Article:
Cash points

10th January 2003 at 00:00
Christmas is over, so is the spending. Now it's time to pay it all back, writes Sean Coughlan

My credit cards have been steamrollered by Christmas and the new year, and they're lying low in my wallet like a couple of teenagers with hangovers. Never again, I say, shaking my head in disbelief at the statements. And I'm not alone in this, because the forecasts are that between us we'll have spent pound;20 billion on plastic in the run-up to Christmas.

But then, when I'm feeling at my most remorseful, I notice the ads for summer holidays. On a miserably damp evening in January, it's a cruel trick to show blue skies and warm sand. And I'm ready to get spending again. It's not much really, they're whispering, and you wouldn't have to pay it off all at once.

But I'm going to resist the temptation. Because, having piled on the pounds, the real new year challenge is to shed the debts with as little pain as possible. What's the best way of avoiding the sting in the tail from interest charges?

Without becoming a complete interest rate anorak, there's no point giving your money away by paying high charges when it's easy to shuffle your debts in the direction of cheaper rates.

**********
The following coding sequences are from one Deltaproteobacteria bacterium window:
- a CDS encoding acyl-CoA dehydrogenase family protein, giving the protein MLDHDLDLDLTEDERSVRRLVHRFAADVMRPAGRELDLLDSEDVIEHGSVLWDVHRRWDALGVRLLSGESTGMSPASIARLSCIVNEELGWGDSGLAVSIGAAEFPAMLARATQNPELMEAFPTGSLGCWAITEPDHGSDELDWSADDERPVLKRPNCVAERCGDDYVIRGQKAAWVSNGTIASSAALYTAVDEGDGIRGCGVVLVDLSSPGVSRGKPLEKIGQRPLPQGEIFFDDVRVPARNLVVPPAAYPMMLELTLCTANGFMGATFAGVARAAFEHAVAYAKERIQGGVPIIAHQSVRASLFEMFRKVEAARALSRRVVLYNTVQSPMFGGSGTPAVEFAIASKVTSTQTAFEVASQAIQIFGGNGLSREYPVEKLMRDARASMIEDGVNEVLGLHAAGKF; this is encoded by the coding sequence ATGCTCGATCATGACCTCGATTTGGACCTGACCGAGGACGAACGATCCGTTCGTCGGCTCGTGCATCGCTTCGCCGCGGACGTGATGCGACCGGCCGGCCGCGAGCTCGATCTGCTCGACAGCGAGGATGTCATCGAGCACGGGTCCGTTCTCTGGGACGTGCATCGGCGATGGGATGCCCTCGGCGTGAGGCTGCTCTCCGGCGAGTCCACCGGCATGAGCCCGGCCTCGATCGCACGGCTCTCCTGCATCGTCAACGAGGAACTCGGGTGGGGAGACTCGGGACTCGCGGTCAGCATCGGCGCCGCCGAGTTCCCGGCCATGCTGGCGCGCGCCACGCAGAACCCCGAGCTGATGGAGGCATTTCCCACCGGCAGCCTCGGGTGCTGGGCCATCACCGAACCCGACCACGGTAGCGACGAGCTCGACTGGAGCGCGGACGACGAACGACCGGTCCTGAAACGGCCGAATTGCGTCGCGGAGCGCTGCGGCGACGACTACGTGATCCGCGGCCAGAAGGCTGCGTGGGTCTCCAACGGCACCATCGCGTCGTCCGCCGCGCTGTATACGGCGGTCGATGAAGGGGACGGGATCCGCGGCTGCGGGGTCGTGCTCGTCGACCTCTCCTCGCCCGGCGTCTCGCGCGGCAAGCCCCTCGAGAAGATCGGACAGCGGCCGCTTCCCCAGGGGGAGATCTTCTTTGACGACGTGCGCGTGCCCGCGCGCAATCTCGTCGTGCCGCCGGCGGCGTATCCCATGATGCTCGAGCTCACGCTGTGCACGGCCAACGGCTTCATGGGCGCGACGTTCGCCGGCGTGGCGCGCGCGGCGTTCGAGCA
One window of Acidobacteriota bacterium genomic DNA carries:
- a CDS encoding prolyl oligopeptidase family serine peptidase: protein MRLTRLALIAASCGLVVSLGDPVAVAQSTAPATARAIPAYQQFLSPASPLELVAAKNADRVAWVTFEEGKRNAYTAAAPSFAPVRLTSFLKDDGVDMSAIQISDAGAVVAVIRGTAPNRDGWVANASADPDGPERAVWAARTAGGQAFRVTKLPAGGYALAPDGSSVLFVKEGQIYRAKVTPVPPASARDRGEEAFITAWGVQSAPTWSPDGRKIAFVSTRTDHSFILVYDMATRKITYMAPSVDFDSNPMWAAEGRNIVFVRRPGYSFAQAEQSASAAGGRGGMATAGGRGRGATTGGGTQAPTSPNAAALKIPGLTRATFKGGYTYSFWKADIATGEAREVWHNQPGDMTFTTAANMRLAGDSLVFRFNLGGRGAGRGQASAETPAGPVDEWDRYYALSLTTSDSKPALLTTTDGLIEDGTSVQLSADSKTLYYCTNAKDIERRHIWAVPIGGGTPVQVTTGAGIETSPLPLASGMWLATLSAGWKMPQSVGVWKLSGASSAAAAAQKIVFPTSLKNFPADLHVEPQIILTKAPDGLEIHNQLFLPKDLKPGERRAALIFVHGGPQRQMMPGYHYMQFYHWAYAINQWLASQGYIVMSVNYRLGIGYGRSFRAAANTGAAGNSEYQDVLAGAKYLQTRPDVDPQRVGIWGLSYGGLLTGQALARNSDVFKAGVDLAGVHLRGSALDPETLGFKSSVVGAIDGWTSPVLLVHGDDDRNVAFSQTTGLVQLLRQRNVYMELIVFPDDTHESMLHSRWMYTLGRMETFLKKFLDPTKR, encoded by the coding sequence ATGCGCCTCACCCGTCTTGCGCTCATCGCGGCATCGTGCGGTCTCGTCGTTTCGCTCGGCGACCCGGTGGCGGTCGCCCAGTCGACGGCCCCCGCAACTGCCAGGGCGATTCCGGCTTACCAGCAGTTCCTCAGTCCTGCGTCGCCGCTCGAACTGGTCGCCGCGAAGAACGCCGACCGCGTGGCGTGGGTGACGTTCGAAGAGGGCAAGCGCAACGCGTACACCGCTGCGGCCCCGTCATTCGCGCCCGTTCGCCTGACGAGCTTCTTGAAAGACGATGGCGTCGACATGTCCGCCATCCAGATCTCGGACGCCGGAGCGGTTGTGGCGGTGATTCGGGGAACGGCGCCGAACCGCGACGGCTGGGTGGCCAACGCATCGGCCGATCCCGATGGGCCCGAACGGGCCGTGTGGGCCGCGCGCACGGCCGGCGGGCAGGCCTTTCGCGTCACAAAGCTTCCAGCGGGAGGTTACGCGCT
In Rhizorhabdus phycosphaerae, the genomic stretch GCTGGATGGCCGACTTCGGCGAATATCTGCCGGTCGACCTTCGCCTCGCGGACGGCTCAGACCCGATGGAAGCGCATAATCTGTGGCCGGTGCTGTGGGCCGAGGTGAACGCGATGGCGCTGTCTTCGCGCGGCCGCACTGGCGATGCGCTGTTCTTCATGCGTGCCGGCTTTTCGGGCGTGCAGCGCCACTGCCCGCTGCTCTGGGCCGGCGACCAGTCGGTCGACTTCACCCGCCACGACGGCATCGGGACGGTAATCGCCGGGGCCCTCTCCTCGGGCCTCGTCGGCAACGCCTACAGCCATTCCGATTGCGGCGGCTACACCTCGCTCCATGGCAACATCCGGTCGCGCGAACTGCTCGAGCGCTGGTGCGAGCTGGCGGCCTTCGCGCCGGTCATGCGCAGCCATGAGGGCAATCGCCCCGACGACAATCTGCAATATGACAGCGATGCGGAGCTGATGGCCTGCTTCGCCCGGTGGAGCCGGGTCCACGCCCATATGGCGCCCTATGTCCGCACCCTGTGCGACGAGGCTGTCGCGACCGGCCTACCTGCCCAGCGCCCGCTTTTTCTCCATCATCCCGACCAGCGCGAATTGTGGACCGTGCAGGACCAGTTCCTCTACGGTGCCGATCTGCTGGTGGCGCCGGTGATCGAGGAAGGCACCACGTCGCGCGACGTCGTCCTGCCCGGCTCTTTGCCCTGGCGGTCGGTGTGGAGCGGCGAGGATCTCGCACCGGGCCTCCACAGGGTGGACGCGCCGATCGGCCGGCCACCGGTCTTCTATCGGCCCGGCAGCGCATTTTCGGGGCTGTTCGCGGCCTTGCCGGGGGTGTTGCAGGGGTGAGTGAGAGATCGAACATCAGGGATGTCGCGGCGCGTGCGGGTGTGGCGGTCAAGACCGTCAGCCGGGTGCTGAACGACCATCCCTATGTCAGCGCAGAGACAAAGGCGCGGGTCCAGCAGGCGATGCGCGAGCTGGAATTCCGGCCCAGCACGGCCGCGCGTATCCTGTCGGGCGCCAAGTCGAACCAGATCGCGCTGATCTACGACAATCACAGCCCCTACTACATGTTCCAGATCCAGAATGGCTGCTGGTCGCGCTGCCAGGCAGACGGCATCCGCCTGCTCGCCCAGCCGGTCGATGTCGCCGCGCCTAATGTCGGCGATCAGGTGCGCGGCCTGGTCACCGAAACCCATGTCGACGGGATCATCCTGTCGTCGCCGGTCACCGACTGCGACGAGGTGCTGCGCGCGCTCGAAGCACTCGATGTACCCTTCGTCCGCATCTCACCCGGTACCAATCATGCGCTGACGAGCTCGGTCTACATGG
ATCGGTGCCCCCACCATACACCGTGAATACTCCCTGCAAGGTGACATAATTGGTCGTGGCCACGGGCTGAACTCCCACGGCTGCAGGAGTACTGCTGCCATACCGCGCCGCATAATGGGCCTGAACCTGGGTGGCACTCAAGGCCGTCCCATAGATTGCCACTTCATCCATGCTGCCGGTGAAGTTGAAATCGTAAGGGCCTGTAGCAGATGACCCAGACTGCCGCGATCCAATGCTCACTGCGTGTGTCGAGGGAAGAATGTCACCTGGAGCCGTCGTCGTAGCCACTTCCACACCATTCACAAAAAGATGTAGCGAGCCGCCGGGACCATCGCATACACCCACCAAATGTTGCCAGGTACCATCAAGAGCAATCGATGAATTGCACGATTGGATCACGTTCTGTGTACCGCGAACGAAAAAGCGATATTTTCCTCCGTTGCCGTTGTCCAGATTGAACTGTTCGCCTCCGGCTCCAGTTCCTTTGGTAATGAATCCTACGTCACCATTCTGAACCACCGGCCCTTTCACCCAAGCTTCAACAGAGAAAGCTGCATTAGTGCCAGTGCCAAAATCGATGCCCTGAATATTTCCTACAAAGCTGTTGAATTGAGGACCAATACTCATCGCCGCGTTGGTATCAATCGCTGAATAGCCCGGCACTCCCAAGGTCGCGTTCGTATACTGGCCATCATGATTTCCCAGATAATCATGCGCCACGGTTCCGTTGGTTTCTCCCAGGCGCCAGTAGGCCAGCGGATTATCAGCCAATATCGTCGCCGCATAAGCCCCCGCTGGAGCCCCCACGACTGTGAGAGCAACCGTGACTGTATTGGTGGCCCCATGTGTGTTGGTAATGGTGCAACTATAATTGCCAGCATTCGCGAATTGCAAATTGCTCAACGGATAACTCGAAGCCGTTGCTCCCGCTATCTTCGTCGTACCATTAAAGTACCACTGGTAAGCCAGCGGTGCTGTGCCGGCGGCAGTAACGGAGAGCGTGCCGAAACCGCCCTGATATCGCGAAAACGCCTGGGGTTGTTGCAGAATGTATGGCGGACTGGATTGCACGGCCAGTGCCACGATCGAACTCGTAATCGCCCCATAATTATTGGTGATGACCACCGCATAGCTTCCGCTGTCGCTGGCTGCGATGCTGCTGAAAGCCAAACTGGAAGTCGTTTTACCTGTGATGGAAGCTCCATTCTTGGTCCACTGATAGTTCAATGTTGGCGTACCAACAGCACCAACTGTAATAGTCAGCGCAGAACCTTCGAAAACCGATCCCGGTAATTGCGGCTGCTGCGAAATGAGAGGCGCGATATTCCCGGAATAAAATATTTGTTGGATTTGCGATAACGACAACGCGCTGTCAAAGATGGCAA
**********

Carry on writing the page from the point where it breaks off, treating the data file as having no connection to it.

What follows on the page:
And don't assume that an overdraft is cheaper than a credit card, or a personal loan is cheaper than an overdraft. The moneylending market is awash with competition and you'll find good, bad and ugly rates for all these types of loans.

Another mistake is to assume that your bank will give you a good rate because you've been a loyal customer. You're more likely to get a better deal by shopping around. There are high street banks charging their customers a hefty 17 per cent for overdrafts, while next door there are competitors charging less than half that for the same service.

Credit and store cards can charge anything between 0 per cent and 30 per cent, and lenders are not going to complain if you want to pay them at the upper end of the scale.

With personal loans you can find another spread of charges, from less than 8 per cent up to 18 per cent, a price gap that can mean paying hundreds of pounds in extra interest.

Remember, the season for giving your money away has finished. Now it's payback time.

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